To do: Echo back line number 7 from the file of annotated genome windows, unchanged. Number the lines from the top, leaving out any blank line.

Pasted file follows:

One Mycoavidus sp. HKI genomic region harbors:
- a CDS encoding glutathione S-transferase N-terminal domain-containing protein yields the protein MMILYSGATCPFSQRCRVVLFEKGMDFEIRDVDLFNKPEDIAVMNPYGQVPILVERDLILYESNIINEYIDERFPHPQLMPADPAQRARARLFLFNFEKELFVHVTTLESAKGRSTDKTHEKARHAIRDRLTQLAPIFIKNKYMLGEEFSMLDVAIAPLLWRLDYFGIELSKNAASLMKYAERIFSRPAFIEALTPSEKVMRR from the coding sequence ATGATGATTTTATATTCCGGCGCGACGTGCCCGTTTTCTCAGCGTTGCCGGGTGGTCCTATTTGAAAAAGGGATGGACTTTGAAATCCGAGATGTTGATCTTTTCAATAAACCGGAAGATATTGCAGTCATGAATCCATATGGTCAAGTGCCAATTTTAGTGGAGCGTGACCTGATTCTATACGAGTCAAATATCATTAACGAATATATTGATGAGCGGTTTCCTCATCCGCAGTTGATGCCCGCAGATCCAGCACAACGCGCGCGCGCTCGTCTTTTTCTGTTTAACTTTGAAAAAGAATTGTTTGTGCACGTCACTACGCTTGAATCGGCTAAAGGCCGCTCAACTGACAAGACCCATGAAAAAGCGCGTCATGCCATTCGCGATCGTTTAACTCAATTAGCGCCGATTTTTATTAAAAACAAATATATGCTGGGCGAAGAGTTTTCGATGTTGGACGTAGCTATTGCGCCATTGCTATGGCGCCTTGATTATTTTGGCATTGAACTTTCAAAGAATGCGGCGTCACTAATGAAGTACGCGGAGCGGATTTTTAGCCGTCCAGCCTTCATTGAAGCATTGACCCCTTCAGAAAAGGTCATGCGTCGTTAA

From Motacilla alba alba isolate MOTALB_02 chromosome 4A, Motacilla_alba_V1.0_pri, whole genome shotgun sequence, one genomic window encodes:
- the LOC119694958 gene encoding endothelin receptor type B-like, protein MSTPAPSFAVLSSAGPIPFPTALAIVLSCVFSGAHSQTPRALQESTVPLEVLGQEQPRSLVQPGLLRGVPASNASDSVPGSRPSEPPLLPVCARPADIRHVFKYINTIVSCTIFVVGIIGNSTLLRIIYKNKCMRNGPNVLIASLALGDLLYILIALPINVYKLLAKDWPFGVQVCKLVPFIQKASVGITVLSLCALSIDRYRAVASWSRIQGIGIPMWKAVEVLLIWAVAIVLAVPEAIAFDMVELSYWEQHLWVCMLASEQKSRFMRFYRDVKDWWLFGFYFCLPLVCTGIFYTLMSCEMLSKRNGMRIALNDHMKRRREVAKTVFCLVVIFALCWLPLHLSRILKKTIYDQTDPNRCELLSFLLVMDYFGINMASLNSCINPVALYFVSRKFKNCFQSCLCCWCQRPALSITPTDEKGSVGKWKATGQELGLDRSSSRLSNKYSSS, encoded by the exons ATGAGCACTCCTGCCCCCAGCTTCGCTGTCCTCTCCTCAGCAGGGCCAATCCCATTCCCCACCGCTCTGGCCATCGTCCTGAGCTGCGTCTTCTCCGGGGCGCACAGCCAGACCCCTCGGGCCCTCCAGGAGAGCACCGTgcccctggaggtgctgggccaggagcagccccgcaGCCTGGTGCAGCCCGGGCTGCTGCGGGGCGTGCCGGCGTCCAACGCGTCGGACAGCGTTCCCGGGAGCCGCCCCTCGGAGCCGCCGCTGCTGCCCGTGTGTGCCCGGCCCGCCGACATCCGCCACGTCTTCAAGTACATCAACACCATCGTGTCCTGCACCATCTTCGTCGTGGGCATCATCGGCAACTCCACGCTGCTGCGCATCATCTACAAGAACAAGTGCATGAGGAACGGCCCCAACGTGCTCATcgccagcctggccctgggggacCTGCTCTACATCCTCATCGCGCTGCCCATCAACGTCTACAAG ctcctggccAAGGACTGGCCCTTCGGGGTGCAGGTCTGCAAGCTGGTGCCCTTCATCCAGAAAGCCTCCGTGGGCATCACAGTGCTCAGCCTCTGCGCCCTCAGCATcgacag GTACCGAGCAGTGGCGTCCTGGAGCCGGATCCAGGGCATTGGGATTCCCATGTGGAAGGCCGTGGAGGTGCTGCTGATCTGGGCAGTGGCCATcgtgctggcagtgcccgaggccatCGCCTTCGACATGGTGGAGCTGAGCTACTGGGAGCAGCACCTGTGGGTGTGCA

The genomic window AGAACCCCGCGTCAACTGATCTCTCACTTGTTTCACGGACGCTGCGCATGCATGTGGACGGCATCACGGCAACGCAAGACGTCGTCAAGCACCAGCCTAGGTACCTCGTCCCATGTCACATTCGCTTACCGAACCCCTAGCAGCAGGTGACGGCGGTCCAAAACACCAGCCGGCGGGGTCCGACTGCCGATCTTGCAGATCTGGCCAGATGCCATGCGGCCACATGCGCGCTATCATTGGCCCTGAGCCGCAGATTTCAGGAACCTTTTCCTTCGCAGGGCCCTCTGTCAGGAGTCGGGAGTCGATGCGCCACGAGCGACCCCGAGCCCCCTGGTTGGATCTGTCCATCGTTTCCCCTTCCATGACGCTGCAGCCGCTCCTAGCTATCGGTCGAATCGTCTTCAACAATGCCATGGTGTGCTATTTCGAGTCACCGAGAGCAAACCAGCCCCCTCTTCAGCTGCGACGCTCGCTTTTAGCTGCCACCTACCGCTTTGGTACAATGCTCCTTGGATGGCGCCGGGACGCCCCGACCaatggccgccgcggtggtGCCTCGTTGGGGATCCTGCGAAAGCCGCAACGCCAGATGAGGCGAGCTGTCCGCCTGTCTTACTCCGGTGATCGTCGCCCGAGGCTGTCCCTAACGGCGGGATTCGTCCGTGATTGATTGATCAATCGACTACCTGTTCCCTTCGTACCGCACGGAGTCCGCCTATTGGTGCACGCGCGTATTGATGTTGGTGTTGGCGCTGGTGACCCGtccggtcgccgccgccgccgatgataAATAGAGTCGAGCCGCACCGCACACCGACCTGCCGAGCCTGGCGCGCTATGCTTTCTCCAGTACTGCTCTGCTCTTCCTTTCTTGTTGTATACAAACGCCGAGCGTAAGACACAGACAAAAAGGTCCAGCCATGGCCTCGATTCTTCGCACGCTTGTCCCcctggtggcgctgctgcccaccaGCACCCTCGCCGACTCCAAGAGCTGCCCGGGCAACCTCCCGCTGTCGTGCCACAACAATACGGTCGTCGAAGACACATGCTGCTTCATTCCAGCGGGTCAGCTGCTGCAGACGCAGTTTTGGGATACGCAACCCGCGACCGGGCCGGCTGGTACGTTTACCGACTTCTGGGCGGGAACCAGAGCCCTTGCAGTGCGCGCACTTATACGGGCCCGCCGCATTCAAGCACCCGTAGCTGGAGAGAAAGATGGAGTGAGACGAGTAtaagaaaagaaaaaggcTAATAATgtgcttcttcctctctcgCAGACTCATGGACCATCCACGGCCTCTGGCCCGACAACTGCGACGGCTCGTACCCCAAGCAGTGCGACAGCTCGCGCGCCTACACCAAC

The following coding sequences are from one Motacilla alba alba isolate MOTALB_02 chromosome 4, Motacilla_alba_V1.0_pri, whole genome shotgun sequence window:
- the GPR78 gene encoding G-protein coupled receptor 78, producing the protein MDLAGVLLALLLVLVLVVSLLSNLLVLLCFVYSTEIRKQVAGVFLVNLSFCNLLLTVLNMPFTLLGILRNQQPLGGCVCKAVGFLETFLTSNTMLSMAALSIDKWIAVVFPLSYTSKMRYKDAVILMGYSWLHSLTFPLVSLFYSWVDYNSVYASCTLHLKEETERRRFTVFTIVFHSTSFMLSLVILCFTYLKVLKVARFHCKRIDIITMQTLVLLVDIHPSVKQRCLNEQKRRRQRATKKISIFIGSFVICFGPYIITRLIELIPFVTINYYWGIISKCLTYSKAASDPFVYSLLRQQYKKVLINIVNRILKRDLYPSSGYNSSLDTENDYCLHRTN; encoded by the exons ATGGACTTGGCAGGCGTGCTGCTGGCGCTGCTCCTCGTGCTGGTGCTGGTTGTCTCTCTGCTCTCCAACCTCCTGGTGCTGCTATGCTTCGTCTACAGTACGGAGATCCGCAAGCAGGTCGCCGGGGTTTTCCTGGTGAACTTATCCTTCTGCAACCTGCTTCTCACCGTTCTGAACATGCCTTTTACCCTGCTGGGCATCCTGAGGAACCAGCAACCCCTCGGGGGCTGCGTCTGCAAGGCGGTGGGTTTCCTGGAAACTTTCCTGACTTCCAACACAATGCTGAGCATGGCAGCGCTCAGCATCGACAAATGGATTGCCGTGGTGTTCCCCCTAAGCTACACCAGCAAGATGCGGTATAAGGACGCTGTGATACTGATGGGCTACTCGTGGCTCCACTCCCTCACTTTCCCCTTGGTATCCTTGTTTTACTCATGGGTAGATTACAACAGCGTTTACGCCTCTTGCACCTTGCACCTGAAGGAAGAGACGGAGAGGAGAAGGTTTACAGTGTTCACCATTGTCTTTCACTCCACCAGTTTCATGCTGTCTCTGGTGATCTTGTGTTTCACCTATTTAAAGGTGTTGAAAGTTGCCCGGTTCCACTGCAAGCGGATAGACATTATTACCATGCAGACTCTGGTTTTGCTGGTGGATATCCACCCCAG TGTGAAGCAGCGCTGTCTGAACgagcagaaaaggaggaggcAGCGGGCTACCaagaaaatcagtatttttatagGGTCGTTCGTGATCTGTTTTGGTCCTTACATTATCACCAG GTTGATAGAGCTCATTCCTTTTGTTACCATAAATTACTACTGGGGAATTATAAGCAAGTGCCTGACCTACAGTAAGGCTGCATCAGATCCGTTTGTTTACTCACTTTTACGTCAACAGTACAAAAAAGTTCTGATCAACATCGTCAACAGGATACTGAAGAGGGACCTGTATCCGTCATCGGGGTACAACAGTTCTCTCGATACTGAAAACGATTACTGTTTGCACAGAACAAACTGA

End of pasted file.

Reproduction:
- the GPR78 gene encoding G-protein coupled receptor 78, producing the protein MDLAGVLLALLLVLVLVVSLLSNLLVLLCFVYSTEIRKQVAGVFLVNLSFCNLLLTVLNMPFTLLGILRNQQPLGGCVCKAVGFLETFLTSNTMLSMAALSIDKWIAVVFPLSYTSKMRYKDAVILMGYSWLHSLTFPLVSLFYSWVDYNSVYASCTLHLKEETERRRFTVFTIVFHSTSFMLSLVILCFTYLKVLKVARFHCKRIDIITMQTLVLLVDIHPSVKQRCLNEQKRRRQRATKKISIFIGSFVICFGPYIITRLIELIPFVTINYYWGIISKCLTYSKAASDPFVYSLLRQQYKKVLINIVNRILKRDLYPSSGYNSSLDTENDYCLHRTN; encoded by the exons ATGGACTTGGCAGGCGTGCTGCTGGCGCTGCTCCTCGTGCTGGTGCTGGTTGTCTCTCTGCTCTCCAACCTCCTGGTGCTGCTATGCTTCGTCTACAGTACGGAGATCCGCAAGCAGGTCGCCGGGGTTTTCCTGGTGAACTTATCCTTCTGCAACCTGCTTCTCACCGTTCTGAACATGCCTTTTACCCTGCTGGGCATCCTGAGGAACCAGCAACCCCTCGGGGGCTGCGTCTGCAAGGCGGTGGGTTTCCTGGAAACTTTCCTGACTTCCAACACAATGCTGAGCATGGCAGCGCTCAGCATCGACAAATGGATTGCCGTGGTGTTCCCCCTAAGCTACACCAGCAAGATGCGGTATAAGGACGCTGTGATACTGATGGGCTACTCGTGGCTCCACTCCCTCACTTTCCCCTTGGTATCCTTGTTTTACTCATGGGTAGATTACAACAGCGTTTACGCCTCTTGCACCTTGCACCTGAAGGAAGAGACGGAGAGGAGAAGGTTTACAGTGTTCACCATTGTCTTTCACTCCACCAGTTTCATGCTGTCTCTGGTGATCTTGTGTTTCACCTATTTAAAGGTGTTGAAAGTTGCCCGGTTCCACTGCAAGCGGATAGACATTATTACCATGCAGACTCTGGTTTTGCTGGTGGATATCCACCCCAG TGTGAAGCAGCGCTGTCTGAACgagcagaaaaggaggaggcAGCGGGCTACCaagaaaatcagtatttttatagGGTCGTTCGTGATCTGTTTTGGTCCTTACATTATCACCAG GTTGATAGAGCTCATTCCTTTTGTTACCATAAATTACTACTGGGGAATTATAAGCAAGTGCCTGACCTACAGTAAGGCTGCATCAGATCCGTTTGTTTACTCACTTTTACGTCAACAGTACAAAAAAGTTCTGATCAACATCGTCAACAGGATACTGAAGAGGGACCTGTATCCGTCATCGGGGTACAACAGTTCTCTCGATACTGAAAACGATTACTGTTTGCACAGAACAAACTGA